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Pittsburgh’s Concierge

The Fort Pitt Block House – A Pittsburgh and American Treasure

Pittsburgh Block House

How lucky am I to catch a ride, park in Point State Park, have the Regent of the local chapter of the Daughter’s of the American Revolution unlock the paddle locked gate, unlock the historic blockhouse and let me walk around in the oldest standing building in the city of Pittsburgh? I know, right?

I have an interest in local history, especially the City of Pittsburgh, specifically it’s architecture. I am not a history scholar or anything of the sort. So, what do I do? I talk to my friend Susan Matlack, the Regent of the Pittsburgh chapter of the DAR.  I am treated to a private tour of the building and grounds and discuss the real scoop about one of my favorite architectural gems within in the city.

So. What did I learn? So much! The construction of Fort Pitt began as early as 1764 by the British. The Block House, thought to be constructed in 1764, is the only structure that remains of Fort Pitt, the oldest architectural landmark in Pittsburgh. This also makes it the oldest extant structure in Western Pennsylvania, as well as the oldest authenticated structure west of the Allegheny Mountains. Originally 1 of 5 small defensive redoubts that were strategically placed around Fort Pitt, the second of two forts build on this land. Fort Duquesne was built in 1754 and later destroyed by the French in 1758. Destroying the fort rendered it useless to the British who were weeks from a takeover of the land at the confluence of the Monongahela and Allegheny Rivers. All a part of the French and Indian War on the North American front.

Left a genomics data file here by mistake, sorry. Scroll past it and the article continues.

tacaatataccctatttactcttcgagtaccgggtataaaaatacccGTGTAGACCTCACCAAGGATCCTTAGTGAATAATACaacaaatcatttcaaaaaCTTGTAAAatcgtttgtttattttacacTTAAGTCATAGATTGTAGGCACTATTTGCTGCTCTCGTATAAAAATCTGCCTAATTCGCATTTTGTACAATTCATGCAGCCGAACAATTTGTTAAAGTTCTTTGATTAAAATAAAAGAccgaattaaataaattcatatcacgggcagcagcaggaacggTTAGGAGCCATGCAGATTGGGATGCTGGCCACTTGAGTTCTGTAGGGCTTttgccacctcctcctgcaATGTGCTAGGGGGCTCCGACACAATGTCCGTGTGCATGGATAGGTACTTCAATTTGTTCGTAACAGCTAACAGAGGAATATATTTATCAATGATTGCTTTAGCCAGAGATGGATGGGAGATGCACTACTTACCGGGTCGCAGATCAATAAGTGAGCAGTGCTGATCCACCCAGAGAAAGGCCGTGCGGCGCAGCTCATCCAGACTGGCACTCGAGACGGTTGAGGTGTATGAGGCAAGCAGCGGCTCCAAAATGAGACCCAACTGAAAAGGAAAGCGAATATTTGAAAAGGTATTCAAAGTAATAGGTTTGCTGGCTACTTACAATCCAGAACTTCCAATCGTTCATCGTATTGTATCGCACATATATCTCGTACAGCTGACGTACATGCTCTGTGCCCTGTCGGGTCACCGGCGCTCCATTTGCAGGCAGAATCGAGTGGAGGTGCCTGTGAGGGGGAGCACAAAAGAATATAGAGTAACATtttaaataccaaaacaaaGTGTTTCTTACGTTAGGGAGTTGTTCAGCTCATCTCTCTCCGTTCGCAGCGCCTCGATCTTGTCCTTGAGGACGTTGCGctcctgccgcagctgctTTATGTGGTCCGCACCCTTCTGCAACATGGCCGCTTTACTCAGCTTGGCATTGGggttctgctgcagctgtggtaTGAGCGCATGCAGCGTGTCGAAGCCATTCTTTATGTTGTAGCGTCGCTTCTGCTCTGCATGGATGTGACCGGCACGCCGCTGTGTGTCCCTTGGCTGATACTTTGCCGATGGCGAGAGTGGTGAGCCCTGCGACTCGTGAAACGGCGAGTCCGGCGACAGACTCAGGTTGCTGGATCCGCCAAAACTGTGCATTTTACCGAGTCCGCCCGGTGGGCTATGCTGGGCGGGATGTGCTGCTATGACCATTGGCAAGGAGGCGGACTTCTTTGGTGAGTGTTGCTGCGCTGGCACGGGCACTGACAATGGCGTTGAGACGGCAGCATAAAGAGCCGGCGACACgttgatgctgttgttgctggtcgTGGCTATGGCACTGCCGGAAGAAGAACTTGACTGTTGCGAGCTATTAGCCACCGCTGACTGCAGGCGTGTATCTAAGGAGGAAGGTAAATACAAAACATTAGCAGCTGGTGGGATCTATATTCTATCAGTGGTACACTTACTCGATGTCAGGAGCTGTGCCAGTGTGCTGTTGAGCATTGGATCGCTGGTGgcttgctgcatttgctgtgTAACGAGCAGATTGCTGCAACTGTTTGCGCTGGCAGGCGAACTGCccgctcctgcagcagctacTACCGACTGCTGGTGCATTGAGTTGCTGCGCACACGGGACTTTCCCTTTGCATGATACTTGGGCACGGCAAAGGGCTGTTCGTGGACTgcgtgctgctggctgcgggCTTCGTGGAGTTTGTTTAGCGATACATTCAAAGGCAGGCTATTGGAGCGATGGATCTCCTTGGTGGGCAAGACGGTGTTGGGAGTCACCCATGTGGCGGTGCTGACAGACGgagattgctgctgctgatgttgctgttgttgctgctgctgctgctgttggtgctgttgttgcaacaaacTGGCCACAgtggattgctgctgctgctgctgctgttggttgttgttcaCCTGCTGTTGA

The 5 redoubts as they were called were placed in the outer defense works of a fort to be a first defense against an enemy fire or invasion before the fort could be besieged. Unlike most redoubts of the time, the Fort Pitt redoubts were cover by a roof thus being referred to as a blockhouse. There is a very informative map at the Block House that illustrates the positions of the redoubts in relation to Fort Pitt.

After British abandonment of Fort Pitt in 1772 the fort was demolished in 1792 the Block House began an illustrious history of many uses and suffered from changes to the original building. It is recorded that after being abandoned it became a trading post for many years. By 1785 the building was converted into a single family dwelling and later a multi family tenement structure with a family living on the second floor. Window and door openings were added at some point.